Paul Rosino says all children deserve to be treated equally, including those in the custody of the Oklahoma Department of Human Services.
Rosino, a state senator, recently hosted a fishing event for children who are in foster care along with their foster families.
The event, held Sept. 12, was in collaboration with DHS, Oklahoma Wildlife Conservation as well as Oklahoma City police and firefighters.
“Every foster child deserves the same thing any other child gets,” Rosino said.
Rosino said 3-year-olds to teenagers attended the event.
To continue outdoor events like this, Rosino said they must find an area with a pond, so the children can participate in a safe activity.
Rosino came up with the idea in July and worked with the agencies involved to make it happen.
While other ideas for event activities are still in the works, the next one will be in October, he said.
“We will eventually do something in Yukon or Mustang because there’s so many foster children in the metro,” Rosino said.
Rosino is also working with wildlife Director J.D. Strong to determine what kind of events they can do during winter.
“We need to recognize how special these families are and that these families are
taking in children into their homes, who are not their biological children. Yet, they are taking care of them and giving them an opportunity they wouldn’t have had,” Rosino said. “Some of these foster families don’t have a lot of means themselves — they just have a love in their heart for children.”
As of Sept. 1, there were 262 Canadian County children in foster care, meaning they were removed from their biological homes.
Of those children, 137 were placed in Yukon, 50 in Mustang and 75 throughout Union City, Piedmont, Bethany, Oklahoma City and El Reno.
These children could have also been removed from homes not in the county, according to Casey White, a spokesperson for DHS.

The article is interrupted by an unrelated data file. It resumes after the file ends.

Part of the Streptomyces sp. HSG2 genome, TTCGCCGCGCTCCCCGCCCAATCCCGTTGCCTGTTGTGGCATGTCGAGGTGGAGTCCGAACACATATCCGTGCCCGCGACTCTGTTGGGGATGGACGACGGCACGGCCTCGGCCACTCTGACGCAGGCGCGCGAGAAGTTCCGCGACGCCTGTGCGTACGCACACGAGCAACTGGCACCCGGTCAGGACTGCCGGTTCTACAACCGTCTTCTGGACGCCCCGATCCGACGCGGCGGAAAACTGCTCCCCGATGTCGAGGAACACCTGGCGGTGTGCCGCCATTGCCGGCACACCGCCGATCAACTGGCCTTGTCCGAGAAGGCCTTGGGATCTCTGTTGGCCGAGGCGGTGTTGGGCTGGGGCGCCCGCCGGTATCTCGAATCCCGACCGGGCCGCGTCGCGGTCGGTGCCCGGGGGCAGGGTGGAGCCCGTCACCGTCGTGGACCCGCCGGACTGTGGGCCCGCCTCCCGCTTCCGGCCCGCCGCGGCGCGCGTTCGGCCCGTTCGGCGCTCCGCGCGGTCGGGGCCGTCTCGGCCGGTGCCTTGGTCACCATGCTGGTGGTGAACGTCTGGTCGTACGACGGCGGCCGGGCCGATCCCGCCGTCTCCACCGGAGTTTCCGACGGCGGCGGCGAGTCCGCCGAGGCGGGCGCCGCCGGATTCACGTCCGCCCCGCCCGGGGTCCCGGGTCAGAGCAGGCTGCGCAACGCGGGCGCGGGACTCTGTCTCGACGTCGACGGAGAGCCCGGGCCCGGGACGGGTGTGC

Also, at the beginning of September, 167 foster homes were approved in Canadian County.
On the same day last year, there were 263 Canadian County children in DHS care.
As of Sept. 18, there are about 7,700 children in foster care throughout Oklahoma.
Last year, there were about 8,631 in the state, according to the Oklahoma Policy Institute.
In the state’s fiscal year of 2019, 15,809 children under 18 were confirmed to be victims of abuse and/or neglect, according to OKDHS’ 2019 annual report.
Child Welfare reports also indicated 4,673 children left state custody and were reunited with their biological families, adopted or placed in a guardianship situation.
The report also said Oklahoma saw a dramatic increase in the number of children who were placed in custody between 2011 and 2014, primarily due to neglect, not physical or sexual abuse.
More services being offered to families, where a child’s removal is higher, has helped to reduce increases in custody, such as Intensive Safety Services.
ISS licensed professionals help families with children from birth to 12 years old for about 10 hours per week for about six weeks.
The number of children entering DHS custody, those who are in foster care, inpatient care, trial adoption or trial reunification decreased this year by 95 percent since last year.
Children exiting custody also decreased by 93 percent.
As part of the general population recorded by the U.S. Census Bureau, there were about 956,000 children under 18 in Oklahoma in 2018.
There were 8,634 children in foster care Sept. 30, 2018. Of those, 2,238 were adopted.